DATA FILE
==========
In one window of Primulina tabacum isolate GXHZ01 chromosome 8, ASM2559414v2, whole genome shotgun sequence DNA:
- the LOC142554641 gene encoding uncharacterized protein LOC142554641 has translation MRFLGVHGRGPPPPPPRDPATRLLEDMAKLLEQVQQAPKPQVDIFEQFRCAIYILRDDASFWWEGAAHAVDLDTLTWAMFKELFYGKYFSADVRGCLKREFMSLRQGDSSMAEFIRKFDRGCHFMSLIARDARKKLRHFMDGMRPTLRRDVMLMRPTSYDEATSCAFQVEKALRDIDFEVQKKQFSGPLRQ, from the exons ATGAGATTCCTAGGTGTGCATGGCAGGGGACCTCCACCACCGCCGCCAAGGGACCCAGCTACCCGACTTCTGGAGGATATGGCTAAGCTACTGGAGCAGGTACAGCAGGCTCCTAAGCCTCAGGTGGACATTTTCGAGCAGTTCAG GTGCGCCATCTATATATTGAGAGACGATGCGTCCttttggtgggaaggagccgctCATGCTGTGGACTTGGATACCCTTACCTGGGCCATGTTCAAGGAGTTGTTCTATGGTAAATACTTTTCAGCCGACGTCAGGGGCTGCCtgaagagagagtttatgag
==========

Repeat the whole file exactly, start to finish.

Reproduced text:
In one window of Primulina tabacum isolate GXHZ01 chromosome 8, ASM2559414v2, whole genome shotgun sequence DNA:
- the LOC142554641 gene encoding uncharacterized protein LOC142554641 has translation MRFLGVHGRGPPPPPPRDPATRLLEDMAKLLEQVQQAPKPQVDIFEQFRCAIYILRDDASFWWEGAAHAVDLDTLTWAMFKELFYGKYFSADVRGCLKREFMSLRQGDSSMAEFIRKFDRGCHFMSLIARDARKKLRHFMDGMRPTLRRDVMLMRPTSYDEATSCAFQVEKALRDIDFEVQKKQFSGPLRQ, from the exons ATGAGATTCCTAGGTGTGCATGGCAGGGGACCTCCACCACCGCCGCCAAGGGACCCAGCTACCCGACTTCTGGAGGATATGGCTAAGCTACTGGAGCAGGTACAGCAGGCTCCTAAGCCTCAGGTGGACATTTTCGAGCAGTTCAG GTGCGCCATCTATATATTGAGAGACGATGCGTCCttttggtgggaaggagccgctCATGCTGTGGACTTGGATACCCTTACCTGGGCCATGTTCAAGGAGTTGTTCTATGGTAAATACTTTTCAGCCGACGTCAGGGGCTGCCtgaagagagagtttatgag